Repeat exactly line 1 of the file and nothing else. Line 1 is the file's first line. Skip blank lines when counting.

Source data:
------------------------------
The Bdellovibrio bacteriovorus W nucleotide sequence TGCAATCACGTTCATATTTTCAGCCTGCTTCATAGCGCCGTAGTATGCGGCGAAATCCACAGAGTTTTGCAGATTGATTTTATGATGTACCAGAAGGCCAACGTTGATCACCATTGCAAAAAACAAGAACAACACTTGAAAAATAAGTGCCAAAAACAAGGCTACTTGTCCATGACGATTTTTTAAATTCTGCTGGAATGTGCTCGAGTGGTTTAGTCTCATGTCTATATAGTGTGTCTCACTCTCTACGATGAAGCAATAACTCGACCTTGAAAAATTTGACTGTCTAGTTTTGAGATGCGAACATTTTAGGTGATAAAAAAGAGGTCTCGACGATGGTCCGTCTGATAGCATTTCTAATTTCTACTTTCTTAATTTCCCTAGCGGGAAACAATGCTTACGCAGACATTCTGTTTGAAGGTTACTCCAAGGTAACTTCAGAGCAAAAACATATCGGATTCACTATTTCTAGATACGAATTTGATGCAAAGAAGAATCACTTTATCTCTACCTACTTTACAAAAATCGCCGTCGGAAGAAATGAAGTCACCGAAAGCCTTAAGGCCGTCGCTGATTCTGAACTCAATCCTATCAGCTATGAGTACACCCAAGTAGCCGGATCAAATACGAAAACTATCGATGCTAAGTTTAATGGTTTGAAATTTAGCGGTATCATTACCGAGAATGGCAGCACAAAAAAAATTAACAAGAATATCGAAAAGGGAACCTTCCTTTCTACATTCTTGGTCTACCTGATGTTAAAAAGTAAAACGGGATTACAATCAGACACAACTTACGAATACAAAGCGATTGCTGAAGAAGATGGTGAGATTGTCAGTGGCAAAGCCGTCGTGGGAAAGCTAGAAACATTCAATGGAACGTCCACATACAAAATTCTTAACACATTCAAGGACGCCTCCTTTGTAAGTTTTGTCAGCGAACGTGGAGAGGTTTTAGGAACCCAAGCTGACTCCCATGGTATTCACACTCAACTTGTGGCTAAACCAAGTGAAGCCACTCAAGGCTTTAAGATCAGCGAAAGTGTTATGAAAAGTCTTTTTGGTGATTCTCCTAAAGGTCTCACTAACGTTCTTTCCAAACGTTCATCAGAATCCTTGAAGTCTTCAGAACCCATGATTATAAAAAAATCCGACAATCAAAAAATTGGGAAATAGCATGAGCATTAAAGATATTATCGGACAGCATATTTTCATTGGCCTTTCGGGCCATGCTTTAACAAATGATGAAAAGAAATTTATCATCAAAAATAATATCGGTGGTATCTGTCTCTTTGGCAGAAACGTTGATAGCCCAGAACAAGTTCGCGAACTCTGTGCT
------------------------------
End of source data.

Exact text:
The Bdellovibrio bacteriovorus W nucleotide sequence TGCAATCACGTTCATATTTTCAGCCTGCTTCATAGCGCCGTAGTATGCGGCGAAATCCACAGAGTTTTGCAGATTGATTTTATGATGTACCAGAAGGCCAACGTTGATCACCATTGCAAAAAACAAGAACAACACTTGAAAAATAAGTGCCAAAAACAAGGCTACTTGTCCATGACGATTTTTTAAATTCTGCTGGAATGTGCTCGAGTGGTTTAGTCTCATGTCTATATAGTGTGTCTCACTCTCTACGATGAAGCAATAACTCGACCTTGAAAAATTTGACTGTCTAGTTTTGAGATGCGAACATTTTAGGTGATAAAAAAGAGGTCTCGACGATGGTCCGTCTGATAGCATTTCTAATTTCTACTTTCTTAATTTCCCTAGCGGGAAACAATGCTTACGCAGACATTCTGTTTGAAGGTTACTCCAAGGTAACTTCAGAGCAAAAACATATCGGATTCACTATTTCTAGATACGAATTTGATGCAAAGAAGAATCACTTTATCTCTACCTACTTTACAAAAATCGCCGTCGGAAGAAATGAAGTCACCGAAAGCCTTAAGGCCGTCGCTGATTCTGAACTCAATCCTATCAGCTATGAGTACACCCAAGTAGCCGGATCAAATACGAAAACTATCGATGCTAAGTTTAATGGTTTGAAATTTAGCGGTATCATTACCGAGAATGGCAGCACAAAAAAAATTAACAAGAATATCGAAAAGGGAACCTTCCTTTCTACATTCTTGGTCTACCTGATGTTAAAAAGTAAAACGGGATTACAATCAGACACAACTTACGAATACAAAGCGATTGCTGAAGAAGATGGTGAGATTGTCAGTGGCAAAGCCGTCGTGGGAAAGCTAGAAACATTCAATGGAACGTCCACATACAAAATTCTTAACACATTCAAGGACGCCTCCTTTGTAAGTTTTGTCAGCGAACGTGGAGAGGTTTTAGGAACCCAAGCTGACTCCCATGGTATTCACACTCAACTTGTGGCTAAACCAAGTGAAGCCACTCAAGGCTTTAAGATCAGCGAAAGTGTTATGAAAAGTCTTTTTGGTGATTCTCCTAAAGGTCTCACTAACGTTCTTTCCAAACGTTCATCAGAATCCTTGAAGTCTTCAGAACCCATGATTATAAAAAAATCCGACAATCAAAAAATTGGGAAATAGCATGAGCATTAAAGATATTATCGGACAGCATATTTTCATTGGCCTTTCGGGCCATGCTTTAACAAATGATGAAAAGAAATTTATCATCAAAAATAATATCGGTGGTATCTGTCTCTTTGGCAGAAACGTTGATAGCCCAGAACAAGTTCGCGAACTCTGTGCT